Byzantine dream-key manuals give us a sense of the ‘social aspirations and anxieties’ — to echo MacAlister’s phrase in reference to the Dreambook of Artemidorus (1992:140) — of ordinary men, and significantly less often, of women. The western Roman church allowed for the appearance of the divine in dreams, and the communication of divine revelations. The use of dreams and visions as illustrative material for the lives of saints in Gregory’s Dialogues stands in contrast to the demise of eastern dreambooks from the sixth century, as the Byzantine church came down increasingly hard upon dreams and the interpretation of dreams, or divination, which was considered a species of magic. The pagan tradition of dream interpretation was arguably the final frontier of personal identity to be conquered by first-millennium Christianity.
The continuity between Greco-Roman dreambooks, such as the second-century Greek writer Artemidorus’ Oneirocritica, newly edited by Harris-McCoy (2012), and Byzantine dreambooks and dream-key manuals, edited by Oberhelman (2008), is obvious from even a cursory glance at the contents. Walde (1999) reminds us that in the age of Artemidorus, the second century, dreams fulfilled a much greater cultural role than they do today. They were used to diagnose illness, to predict the future (so-called ‘mantic’ dreams), and to determine one’s place and destiny in a universe governed by capricious gods. A stricter attitude towards dreams with sexual content is evident in monastic writers such as Evagrius of Pontus, with suggestions of demonic inspiration as the cause of such dreams (Brakke 1996). The violent role played by demons in the ascetic life of Christians increased from the fourth century onwards (Bitton-Ashkelony 2003), and we find that evil spirits played an important role in frightening visions, as in Gregory’s account of a five-year-old boy who was seen being dragged to Hell by evil spirits because he repeatedly committed the sin of blasphemy (Dial. 4.19). This contrasts with the evidence for a gentler western church attitude towards dreams in monastic contexts, as witnessed by various ascetic rules.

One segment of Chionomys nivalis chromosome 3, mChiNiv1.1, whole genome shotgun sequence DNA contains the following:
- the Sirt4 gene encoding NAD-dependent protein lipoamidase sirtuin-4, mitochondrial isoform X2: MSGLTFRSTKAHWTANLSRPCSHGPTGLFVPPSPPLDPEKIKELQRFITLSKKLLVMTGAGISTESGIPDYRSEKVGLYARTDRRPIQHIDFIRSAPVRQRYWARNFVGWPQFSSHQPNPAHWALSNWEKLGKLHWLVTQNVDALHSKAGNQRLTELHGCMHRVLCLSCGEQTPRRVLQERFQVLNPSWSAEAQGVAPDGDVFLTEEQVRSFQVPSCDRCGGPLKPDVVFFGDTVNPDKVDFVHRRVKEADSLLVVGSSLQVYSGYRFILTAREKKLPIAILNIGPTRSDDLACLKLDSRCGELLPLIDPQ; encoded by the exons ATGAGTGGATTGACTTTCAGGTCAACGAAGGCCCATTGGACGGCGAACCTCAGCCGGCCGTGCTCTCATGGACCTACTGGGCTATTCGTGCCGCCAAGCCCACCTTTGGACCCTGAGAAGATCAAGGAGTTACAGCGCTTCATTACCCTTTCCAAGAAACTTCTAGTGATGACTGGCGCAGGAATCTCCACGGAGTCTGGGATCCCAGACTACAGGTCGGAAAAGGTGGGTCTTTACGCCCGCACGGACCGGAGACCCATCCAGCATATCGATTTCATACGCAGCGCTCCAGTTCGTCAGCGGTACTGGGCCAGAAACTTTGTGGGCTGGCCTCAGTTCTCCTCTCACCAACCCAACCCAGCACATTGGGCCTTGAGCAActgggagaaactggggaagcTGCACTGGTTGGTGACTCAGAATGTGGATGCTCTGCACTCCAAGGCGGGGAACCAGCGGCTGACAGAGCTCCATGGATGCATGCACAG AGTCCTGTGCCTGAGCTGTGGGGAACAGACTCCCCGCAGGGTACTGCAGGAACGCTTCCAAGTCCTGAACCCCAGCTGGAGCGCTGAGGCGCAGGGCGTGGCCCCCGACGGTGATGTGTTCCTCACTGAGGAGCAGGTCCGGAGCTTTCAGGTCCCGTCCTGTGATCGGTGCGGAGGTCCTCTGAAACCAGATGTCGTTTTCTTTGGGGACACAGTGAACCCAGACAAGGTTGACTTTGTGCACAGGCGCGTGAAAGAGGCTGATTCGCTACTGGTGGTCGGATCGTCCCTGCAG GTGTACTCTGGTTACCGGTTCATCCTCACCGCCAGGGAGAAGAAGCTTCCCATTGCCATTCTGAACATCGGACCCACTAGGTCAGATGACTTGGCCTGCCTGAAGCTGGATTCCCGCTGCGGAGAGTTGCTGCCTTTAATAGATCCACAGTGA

The evidence for church attitudes towards the vagaries of laypeople’s dream life is scanty, however, and must be retrieved from sources other than dreambooks, such as canon law, Byzantine chronicles and church histories (see Howard-Johnston 2010). ‘Real’ dreams are most often recounted in saints’ lives or hagiography, although the hagiographic aim of enhancing the subject’s spiritual authority must be taken into account. Medical texts on the practice of incubation, whereby the sick sought healing from divine entities in dreams, are also important, and lay greater claim to objectivity. Hagiographic texts also deal with this practice, as for example Sophronius of Jerusalem’s Miracles of Saints Cyrus and John (Marcos 1975; Neil 2006). Oberhelman (2013) has edited a collection of essays tracing the medicinal role of dreaming from antiquity, through the Byzantine period, to modern Greece. The contrast between the theoretical dreams of dream-key manuals and the ‘real’ dreams related in such literature will provide a valuable insight into the difference between what people were meant to dream about and what they actually dreamed about.
An important theme in ancient dream literature was the legitimation of violence for religious ends. A good example is an unnamed hermit’s vision of Pope John throwing Theodoric into Hell, as retribution for the Gothic king’s unjust imprisonment of the pope, which had led to his death (Dial. 4.31). Precedents for divine retribution in dreams may be found in biblical and post-biblical literature (see Niehoff 1992). However, the absence of such violence against sinners in late-antique dream literature, up until the Dialogues of Gregory, is a puzzle that needs to be explained. It is here that the modern relevance of this topic emerges. Iain Edgar has made a recent study of Jihadists from Pakistan, Afghanistan, and Turkey, who were inspired to join the Taliban by dreams, either their own or those of their families, or drew their spiritual authority as Taliban leaders from dreams. Edgar (2006) reports that so-called “true dreams” (sanctioned by the Koran) are a very real part of the mental life of the contemporary Muslims he interviewed, and carried enormous religious significance.